That aggression was a big difference from the gracious public image Smith cultivated and we didn’t understand it until years later when Kupic, who became a university fundraiser, was forced out due to a certain amount of malfeasance which also involved Tyler Hansborough’s mother (essentially they were apparently charging the university for private travel).

Rightly or wrongly, and clearly he knew more than we ever will about the internal machinations at UNC, Smith felt that Kupic was trouble and should not be allowed to take the job and made sure that he couldn’t.

The second thing was how he handled his own retirement and his successor(s).

We believed him when he said that he would coach until he felt like he didn't have the energy to continue but he waited until October 9th, when basketball practice was about to start, to announce it.

UNC, therefore, had little choice other than to promote long-time Smith assistant Bill Guthridge. It was a clever way to reward his friend but did it cost the program in the long run? It may have.

By the way, in an echo of Smith’s aggressive interview of Kupic, Baddour later agreed to give Larry Brown an interview when Guthridge himself stepped down three years later.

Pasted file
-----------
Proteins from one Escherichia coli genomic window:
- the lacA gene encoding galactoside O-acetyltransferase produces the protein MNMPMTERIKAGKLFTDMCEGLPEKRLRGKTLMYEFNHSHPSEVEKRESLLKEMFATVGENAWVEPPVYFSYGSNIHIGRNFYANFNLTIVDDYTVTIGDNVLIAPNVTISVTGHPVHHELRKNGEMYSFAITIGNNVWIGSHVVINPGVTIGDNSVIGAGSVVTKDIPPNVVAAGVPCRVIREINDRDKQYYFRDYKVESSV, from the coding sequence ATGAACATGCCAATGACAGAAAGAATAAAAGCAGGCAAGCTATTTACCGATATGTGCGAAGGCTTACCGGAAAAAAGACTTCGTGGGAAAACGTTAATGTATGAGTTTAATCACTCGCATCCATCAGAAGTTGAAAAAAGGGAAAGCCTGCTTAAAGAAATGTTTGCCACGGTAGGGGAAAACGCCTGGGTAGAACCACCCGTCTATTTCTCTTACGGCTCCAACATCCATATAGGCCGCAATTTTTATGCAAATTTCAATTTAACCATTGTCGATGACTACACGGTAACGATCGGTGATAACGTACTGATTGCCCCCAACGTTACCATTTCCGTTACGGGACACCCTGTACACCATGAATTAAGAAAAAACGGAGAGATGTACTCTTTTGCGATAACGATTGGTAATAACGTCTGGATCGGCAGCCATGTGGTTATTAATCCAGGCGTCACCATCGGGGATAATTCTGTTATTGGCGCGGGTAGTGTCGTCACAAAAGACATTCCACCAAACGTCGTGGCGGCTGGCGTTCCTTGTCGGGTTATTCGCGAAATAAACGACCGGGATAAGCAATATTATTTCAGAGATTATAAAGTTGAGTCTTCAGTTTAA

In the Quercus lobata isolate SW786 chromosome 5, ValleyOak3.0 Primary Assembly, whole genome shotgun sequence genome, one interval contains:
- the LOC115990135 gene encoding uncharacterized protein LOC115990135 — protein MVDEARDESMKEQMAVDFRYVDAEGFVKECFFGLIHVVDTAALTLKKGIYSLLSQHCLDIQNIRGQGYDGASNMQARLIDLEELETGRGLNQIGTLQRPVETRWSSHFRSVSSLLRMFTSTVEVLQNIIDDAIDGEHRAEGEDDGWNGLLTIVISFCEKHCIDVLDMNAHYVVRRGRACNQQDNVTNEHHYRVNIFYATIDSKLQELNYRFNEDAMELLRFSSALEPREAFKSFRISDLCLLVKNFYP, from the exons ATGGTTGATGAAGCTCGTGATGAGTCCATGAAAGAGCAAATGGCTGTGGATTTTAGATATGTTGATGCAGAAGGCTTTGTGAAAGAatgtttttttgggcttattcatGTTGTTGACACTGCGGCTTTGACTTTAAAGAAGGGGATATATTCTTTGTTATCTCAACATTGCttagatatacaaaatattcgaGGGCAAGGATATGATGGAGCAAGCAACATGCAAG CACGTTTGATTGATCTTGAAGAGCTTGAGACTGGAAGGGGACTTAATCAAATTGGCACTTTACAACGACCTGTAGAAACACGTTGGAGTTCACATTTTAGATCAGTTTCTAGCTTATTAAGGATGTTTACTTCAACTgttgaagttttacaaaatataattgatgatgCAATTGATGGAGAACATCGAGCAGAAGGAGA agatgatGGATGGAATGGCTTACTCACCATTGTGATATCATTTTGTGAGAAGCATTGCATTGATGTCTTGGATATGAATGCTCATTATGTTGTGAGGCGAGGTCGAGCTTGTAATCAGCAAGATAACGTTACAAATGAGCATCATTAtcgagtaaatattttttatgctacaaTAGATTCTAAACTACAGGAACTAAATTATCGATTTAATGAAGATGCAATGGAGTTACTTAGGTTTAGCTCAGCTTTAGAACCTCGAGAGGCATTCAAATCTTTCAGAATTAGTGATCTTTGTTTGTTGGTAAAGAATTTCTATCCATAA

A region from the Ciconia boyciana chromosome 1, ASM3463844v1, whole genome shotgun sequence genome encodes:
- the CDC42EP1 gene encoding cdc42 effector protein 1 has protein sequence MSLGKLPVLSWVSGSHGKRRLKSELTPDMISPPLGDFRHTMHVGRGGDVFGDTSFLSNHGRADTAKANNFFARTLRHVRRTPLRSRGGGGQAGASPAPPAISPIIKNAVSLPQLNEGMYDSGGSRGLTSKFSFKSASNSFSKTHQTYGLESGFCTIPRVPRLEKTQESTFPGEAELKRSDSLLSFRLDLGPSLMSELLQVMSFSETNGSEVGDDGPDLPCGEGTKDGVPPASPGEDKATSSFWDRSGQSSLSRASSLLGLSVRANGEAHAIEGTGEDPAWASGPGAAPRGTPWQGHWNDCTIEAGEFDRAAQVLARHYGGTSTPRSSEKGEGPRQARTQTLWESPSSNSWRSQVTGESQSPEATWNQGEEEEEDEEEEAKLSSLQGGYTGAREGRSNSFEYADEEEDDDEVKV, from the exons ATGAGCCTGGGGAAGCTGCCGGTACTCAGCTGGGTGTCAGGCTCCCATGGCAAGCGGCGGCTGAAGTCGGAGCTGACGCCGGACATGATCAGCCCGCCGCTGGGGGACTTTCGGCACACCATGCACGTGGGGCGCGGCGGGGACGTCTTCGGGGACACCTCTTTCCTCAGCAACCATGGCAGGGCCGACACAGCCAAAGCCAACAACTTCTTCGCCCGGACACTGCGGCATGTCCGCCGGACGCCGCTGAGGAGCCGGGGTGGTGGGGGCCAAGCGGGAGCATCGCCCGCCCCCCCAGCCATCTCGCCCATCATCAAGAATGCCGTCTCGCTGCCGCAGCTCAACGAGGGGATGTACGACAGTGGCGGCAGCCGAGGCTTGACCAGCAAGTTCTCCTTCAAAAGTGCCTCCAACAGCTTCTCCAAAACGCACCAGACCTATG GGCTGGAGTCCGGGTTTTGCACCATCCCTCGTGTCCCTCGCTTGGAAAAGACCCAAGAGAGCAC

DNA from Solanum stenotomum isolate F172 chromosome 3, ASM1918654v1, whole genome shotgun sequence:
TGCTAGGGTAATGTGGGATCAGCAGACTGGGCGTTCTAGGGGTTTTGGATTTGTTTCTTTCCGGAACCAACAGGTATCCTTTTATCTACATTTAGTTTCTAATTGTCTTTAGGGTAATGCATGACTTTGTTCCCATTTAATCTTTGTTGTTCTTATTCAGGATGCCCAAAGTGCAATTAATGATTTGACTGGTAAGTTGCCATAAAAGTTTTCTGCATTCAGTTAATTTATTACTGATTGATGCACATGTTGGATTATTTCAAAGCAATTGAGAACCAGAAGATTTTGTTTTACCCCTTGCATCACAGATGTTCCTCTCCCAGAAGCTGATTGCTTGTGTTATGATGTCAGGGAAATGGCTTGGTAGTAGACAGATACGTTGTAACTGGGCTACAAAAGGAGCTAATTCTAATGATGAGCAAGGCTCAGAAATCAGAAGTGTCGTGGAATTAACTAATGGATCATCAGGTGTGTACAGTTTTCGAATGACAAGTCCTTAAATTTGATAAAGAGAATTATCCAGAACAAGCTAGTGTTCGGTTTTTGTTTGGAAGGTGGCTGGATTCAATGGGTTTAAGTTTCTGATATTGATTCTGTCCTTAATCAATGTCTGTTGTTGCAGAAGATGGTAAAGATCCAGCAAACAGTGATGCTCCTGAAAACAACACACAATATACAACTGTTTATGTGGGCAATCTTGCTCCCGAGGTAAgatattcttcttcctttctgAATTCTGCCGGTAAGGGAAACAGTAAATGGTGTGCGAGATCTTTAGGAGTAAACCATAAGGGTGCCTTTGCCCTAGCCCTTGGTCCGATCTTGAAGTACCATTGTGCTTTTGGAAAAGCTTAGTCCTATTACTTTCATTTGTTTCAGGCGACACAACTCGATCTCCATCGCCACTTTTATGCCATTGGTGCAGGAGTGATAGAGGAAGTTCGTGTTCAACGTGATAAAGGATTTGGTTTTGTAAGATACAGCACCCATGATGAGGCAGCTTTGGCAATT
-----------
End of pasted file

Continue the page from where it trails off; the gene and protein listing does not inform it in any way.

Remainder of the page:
Brown said afterwards that it was “the most humiliating two hours I ever spent in my life.”

For whatever his reasons, Baddour clearly did not want Brown to coach UNC. This article suggests a power struggle between Baddour and Smith, who may have been trying to run the program, or at least get the coach he wanted, from retirement (browse through the comments too - they’re interesting in retrospect).

We’re sure Coach K knows more about both situations than we ever will and made careful notes and determined what to emulate and what to avoid.

He’s done everything he can to build a program that will thrive when he steps away but aside from having great facilities, people and practices in place, you can’t control the future.

So if at some point Duke has a painful fall, we hope Duke fans will stick with the program until it turns things around - and just as importantly, that we remain decent and supportive (we would do well to remember Coach K’s early years if it comes to that and what it would have cost us if the “Concerned Iron Dukes” had run him off after having had two 11-win seasons in a row).

We’re sure everyone at UNC is trying their best to improve. Yes, we’ll have some fun with them while they struggle, but clearly there are some people in real pain right now, notably Roy Williams, and there’s a difference between poking fun and being cruel. You probably don't need anyone to define being cruel; let your conscience be your guide.

But for poking fun, how about this joke:

A Durham police officer saw a little boy crying and stopped to talk to him.

“Little boy, are you okay? Can I take you home to your mama?”

“No sir, my mama beats me.”

“Well can I take you to your daddy?”

“No sir, he beats me too.”

“Well where can I take you?”

“You can take me over to Chapel Hill. They don’t beat nobody!”

That’s a fun joke because we first heard it in 1995 when Duke collapsed and it just goes to show you: what goes around comes around. Don’t think we won't suffer again sometime too.